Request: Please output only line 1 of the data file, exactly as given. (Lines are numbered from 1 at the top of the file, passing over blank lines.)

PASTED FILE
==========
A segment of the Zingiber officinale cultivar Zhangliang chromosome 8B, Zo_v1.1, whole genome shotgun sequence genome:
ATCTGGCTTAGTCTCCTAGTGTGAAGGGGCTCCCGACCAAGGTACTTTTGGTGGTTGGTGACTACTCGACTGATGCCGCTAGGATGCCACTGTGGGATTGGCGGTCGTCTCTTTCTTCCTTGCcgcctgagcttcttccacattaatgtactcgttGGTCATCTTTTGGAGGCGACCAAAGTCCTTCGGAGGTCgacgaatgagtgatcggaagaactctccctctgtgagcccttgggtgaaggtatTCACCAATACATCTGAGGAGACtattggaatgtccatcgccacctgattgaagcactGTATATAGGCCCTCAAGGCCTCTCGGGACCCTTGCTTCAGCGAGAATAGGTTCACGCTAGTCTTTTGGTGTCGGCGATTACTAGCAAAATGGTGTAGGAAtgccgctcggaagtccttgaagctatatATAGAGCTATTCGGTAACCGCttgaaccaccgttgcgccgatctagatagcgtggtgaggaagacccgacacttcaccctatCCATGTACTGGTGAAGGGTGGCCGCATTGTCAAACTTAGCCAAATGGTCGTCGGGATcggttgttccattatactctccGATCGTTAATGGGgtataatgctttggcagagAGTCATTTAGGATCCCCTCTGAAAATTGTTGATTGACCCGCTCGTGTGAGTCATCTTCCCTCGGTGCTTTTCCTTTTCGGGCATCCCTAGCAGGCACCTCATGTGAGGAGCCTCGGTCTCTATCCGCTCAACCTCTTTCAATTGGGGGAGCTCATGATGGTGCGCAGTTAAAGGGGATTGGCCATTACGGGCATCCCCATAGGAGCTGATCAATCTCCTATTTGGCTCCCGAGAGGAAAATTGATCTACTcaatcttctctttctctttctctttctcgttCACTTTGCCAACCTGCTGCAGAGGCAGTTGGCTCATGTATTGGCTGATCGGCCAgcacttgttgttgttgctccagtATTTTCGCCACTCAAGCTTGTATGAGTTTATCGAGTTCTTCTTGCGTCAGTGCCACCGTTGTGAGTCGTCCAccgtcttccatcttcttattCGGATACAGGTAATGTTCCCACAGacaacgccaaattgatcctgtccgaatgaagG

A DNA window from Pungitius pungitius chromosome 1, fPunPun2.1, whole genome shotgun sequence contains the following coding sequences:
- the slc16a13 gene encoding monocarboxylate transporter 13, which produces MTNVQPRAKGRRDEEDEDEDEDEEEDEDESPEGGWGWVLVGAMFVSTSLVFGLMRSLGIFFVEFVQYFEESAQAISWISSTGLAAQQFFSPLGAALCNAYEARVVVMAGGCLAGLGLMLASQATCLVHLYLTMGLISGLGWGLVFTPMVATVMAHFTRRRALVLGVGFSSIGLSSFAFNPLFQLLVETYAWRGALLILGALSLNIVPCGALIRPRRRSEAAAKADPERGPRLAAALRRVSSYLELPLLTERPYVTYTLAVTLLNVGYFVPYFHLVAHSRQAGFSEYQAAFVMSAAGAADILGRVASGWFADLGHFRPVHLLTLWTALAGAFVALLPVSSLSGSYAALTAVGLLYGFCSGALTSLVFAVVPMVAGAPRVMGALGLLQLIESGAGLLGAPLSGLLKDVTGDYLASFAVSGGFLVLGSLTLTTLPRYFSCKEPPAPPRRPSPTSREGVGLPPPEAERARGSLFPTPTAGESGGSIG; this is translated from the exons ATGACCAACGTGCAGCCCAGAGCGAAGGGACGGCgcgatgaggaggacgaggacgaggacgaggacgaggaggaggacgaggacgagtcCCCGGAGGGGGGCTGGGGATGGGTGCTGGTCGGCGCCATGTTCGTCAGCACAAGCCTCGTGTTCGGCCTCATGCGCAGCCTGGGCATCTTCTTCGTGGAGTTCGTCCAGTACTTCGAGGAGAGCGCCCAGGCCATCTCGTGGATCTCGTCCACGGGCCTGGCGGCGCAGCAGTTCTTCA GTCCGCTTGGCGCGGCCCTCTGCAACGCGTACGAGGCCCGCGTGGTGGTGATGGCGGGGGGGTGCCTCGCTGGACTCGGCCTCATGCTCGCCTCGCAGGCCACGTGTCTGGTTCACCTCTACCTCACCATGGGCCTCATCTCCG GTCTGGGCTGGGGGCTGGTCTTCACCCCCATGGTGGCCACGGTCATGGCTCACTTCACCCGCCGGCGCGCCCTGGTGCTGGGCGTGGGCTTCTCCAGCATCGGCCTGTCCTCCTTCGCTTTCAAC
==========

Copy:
A segment of the Zingiber officinale cultivar Zhangliang chromosome 8B, Zo_v1.1, whole genome shotgun sequence genome: